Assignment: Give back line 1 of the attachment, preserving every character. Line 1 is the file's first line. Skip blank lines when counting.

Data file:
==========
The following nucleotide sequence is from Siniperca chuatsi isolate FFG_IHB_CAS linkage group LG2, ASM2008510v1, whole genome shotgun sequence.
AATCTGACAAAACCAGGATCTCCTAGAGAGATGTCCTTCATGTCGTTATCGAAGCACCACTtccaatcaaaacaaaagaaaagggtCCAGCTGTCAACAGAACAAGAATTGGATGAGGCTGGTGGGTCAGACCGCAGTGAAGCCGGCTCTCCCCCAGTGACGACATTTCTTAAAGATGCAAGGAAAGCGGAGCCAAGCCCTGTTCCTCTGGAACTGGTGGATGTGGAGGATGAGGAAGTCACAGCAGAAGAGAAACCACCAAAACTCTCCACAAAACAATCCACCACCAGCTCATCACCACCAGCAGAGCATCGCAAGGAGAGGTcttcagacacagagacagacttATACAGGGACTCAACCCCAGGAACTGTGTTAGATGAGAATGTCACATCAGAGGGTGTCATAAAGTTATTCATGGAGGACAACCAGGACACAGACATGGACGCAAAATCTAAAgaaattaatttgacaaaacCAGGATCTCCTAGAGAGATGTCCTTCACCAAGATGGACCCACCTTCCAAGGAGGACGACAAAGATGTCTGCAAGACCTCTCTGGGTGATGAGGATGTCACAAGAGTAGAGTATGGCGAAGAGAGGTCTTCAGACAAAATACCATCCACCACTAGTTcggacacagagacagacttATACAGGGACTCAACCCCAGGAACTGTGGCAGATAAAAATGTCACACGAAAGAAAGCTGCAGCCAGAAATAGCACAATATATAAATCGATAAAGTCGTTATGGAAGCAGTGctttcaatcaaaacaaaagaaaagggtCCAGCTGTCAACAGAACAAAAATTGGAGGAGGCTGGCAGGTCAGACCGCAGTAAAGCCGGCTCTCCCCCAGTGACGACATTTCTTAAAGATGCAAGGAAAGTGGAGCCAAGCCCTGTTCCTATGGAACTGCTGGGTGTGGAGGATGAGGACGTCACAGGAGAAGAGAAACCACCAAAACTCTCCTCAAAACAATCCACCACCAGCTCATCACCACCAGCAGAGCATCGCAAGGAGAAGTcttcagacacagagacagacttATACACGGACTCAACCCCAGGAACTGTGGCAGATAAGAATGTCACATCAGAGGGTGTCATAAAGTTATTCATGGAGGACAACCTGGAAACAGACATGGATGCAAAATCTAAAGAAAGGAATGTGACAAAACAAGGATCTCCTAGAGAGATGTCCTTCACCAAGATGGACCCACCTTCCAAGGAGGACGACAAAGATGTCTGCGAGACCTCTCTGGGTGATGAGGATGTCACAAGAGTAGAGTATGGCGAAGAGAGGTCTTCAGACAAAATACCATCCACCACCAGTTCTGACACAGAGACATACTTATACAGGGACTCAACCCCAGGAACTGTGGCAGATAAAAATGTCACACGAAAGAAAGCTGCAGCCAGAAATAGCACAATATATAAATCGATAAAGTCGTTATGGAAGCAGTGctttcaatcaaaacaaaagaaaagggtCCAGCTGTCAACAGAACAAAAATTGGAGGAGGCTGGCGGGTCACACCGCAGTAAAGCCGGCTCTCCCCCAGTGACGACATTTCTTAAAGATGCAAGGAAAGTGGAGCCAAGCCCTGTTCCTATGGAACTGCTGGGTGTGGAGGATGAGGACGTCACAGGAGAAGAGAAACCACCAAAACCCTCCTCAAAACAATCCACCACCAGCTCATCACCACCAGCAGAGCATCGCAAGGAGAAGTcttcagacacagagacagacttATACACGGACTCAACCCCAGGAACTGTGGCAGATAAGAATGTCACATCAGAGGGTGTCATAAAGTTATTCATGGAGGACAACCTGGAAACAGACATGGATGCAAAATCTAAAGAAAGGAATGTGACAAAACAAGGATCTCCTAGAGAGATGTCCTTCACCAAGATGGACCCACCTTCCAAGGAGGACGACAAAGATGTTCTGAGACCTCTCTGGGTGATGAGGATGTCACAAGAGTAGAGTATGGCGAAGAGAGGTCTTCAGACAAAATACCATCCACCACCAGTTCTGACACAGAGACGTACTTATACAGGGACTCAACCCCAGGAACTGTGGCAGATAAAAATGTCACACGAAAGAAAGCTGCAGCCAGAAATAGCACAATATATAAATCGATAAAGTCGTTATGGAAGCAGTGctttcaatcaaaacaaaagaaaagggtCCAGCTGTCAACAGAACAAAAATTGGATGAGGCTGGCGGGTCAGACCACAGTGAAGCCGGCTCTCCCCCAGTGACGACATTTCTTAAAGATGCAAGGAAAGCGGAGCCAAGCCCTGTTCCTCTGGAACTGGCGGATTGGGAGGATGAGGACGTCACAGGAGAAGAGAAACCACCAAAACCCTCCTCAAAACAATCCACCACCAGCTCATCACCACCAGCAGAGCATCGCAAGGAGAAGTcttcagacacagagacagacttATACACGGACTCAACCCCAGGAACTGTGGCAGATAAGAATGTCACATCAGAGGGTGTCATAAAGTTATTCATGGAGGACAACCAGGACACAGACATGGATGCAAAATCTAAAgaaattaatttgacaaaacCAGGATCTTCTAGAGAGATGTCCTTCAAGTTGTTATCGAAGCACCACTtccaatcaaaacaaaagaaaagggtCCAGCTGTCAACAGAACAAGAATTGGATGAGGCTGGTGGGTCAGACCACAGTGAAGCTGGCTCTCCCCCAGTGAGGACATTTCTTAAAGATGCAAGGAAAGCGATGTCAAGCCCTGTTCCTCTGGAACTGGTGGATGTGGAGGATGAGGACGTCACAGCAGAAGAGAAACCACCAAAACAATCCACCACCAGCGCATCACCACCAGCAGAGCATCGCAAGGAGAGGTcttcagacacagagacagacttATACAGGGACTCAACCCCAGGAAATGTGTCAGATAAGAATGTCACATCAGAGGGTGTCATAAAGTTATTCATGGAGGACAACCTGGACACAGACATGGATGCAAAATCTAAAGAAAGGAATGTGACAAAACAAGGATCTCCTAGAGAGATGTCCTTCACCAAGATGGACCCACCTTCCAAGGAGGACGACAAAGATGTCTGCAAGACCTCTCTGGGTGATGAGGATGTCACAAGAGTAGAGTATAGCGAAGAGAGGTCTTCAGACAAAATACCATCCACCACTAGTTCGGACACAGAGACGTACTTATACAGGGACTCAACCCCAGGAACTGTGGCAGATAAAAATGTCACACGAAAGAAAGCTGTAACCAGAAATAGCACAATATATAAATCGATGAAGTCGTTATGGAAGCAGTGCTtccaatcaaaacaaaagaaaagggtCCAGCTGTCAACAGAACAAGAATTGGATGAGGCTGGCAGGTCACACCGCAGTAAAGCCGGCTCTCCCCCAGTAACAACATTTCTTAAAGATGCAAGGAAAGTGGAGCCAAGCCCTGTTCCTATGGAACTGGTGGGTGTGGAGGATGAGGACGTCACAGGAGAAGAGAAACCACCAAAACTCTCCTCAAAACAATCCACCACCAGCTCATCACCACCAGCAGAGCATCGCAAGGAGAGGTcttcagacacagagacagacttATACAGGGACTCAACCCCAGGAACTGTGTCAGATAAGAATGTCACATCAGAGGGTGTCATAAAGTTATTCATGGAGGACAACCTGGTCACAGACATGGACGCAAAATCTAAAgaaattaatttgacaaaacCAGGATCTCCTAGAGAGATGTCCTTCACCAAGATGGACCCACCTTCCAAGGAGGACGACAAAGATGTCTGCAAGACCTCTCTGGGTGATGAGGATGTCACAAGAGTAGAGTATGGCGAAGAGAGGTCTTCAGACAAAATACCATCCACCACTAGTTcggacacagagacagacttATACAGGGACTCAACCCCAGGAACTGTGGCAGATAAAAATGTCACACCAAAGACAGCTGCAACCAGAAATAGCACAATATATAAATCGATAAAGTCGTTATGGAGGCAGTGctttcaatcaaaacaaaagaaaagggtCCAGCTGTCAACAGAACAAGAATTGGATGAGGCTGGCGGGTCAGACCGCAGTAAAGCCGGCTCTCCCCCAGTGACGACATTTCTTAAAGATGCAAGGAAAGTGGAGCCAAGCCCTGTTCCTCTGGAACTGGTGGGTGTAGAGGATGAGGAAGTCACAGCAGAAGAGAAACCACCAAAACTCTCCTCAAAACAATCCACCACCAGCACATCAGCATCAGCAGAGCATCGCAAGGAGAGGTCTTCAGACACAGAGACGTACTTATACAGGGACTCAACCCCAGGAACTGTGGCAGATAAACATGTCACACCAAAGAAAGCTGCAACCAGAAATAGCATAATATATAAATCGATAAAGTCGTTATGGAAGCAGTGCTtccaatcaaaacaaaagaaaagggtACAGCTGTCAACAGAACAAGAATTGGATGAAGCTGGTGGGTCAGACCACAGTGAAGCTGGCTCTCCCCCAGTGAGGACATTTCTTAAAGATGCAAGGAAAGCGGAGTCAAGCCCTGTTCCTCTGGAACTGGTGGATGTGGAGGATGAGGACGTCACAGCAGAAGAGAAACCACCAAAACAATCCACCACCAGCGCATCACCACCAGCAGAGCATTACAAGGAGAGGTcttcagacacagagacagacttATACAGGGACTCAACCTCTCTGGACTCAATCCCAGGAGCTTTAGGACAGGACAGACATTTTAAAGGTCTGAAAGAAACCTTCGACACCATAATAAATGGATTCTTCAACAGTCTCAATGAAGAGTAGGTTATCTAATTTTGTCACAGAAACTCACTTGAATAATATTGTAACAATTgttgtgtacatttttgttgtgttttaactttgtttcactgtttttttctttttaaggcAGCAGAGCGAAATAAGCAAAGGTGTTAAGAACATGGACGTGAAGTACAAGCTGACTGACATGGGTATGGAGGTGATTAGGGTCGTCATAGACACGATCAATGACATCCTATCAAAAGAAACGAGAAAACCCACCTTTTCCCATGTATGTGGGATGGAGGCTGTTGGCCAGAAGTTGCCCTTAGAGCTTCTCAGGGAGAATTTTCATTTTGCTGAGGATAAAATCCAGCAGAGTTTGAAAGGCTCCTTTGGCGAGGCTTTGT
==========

The following nucleotide sequence is from Siniperca chuatsi isolate FFG_IHB_CAS linkage group LG2, ASM2008510v1, whole genome shotgun sequence.